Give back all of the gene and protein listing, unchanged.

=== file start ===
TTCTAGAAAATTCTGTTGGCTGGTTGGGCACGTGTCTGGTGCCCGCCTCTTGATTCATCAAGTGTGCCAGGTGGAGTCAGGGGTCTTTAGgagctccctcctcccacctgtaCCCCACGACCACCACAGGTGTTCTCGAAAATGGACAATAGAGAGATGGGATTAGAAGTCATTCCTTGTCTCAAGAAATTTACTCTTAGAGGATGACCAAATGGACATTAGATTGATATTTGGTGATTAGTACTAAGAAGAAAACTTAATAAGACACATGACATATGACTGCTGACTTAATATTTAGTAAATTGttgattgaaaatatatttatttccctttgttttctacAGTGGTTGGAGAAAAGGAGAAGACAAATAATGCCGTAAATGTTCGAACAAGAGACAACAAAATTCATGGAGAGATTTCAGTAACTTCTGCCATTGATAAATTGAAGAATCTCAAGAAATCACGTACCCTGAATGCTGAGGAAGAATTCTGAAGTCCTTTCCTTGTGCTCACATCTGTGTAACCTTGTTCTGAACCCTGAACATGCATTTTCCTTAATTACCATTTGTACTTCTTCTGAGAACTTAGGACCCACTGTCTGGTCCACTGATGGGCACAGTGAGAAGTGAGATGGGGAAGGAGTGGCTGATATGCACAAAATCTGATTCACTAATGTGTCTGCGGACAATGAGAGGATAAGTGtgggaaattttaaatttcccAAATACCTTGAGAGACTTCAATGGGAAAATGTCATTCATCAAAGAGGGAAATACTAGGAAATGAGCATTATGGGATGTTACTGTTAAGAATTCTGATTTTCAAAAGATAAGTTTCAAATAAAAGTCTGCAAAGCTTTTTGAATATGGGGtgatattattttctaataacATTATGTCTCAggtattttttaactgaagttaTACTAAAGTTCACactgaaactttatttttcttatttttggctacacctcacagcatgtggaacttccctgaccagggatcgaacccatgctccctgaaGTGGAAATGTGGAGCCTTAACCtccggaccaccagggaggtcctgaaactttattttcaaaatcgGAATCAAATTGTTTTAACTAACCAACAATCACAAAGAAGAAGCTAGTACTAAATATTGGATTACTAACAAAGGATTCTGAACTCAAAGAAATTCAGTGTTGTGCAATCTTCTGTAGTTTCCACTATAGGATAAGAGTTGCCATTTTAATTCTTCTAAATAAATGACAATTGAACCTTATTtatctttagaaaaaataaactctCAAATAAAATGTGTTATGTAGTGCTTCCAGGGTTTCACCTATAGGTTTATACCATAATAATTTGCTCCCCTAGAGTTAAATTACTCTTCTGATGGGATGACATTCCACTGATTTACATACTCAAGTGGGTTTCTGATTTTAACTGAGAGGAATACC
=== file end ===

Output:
TTCTAGAAAATTCTGTTGGCTGGTTGGGCACGTGTCTGGTGCCCGCCTCTTGATTCATCAAGTGTGCCAGGTGGAGTCAGGGGTCTTTAGgagctccctcctcccacctgtaCCCCACGACCACCACAGGTGTTCTCGAAAATGGACAATAGAGAGATGGGATTAGAAGTCATTCCTTGTCTCAAGAAATTTACTCTTAGAGGATGACCAAATGGACATTAGATTGATATTTGGTGATTAGTACTAAGAAGAAAACTTAATAAGACACATGACATATGACTGCTGACTTAATATTTAGTAAATTGttgattgaaaatatatttatttccctttgttttctacAGTGGTTGGAGAAAAGGAGAAGACAAATAATGCCGTAAATGTTCGAACAAGAGACAACAAAATTCATGGAGAGATTTCAGTAACTTCTGCCATTGATAAATTGAAGAATCTCAAGAAATCACGTACCCTGAATGCTGAGGAAGAATTCTGAAGTCCTTTCCTTGTGCTCACATCTGTGTAACCTTGTTCTGAACCCTGAACATGCATTTTCCTTAATTACCATTTGTACTTCTTCTGAGAACTTAGGACCCACTGTCTGGTCCACTGATGGGCACAGTGAGAAGTGAGATGGGGAAGGAGTGGCTGATATGCACAAAATCTGATTCACTAATGTGTCTGCGGACAATGAGAGGATAAGTGtgggaaattttaaatttcccAAATACCTTGAGAGACTTCAATGGGAAAATGTCATTCATCAAAGAGGGAAATACTAGGAAATGAGCATTATGGGATGTTACTGTTAAGAATTCTGATTTTCAAAAGATAAGTTTCAAATAAAAGTCTGCAAAGCTTTTTGAATATGGGGtgatattattttctaataacATTATGTCTCAggtattttttaactgaagttaTACTAAAGTTCACactgaaactttatttttcttatttttggctacacctcacagcatgtggaacttccctgaccagggatcgaacccatgctccctgaaGTGGAAATGTGGAGCCTTAACCtccggaccaccagggaggtcctgaaactttattttcaaaatcgGAATCAAATTGTTTTAACTAACCAACAATCACAAAGAAGAAGCTAGTACTAAATATTGGATTACTAACAAAGGATTCTGAACTCAAAGAAATTCAGTGTTGTGCAATCTTCTGTAGTTTCCACTATAGGATAAGAGTTGCCATTTTAATTCTTCTAAATAAATGACAATTGAACCTTATTtatctttagaaaaaataaactctCAAATAAAATGTGTTATGTAGTGCTTCCAGGGTTTCACCTATAGGTTTATACCATAATAATTTGCTCCCCTAGAGTTAAATTACTCTTCTGATGGGATGACATTCCACTGATTTACATACTCAAGTGGGTTTCTGATTTTAACTGAGAGGAATACC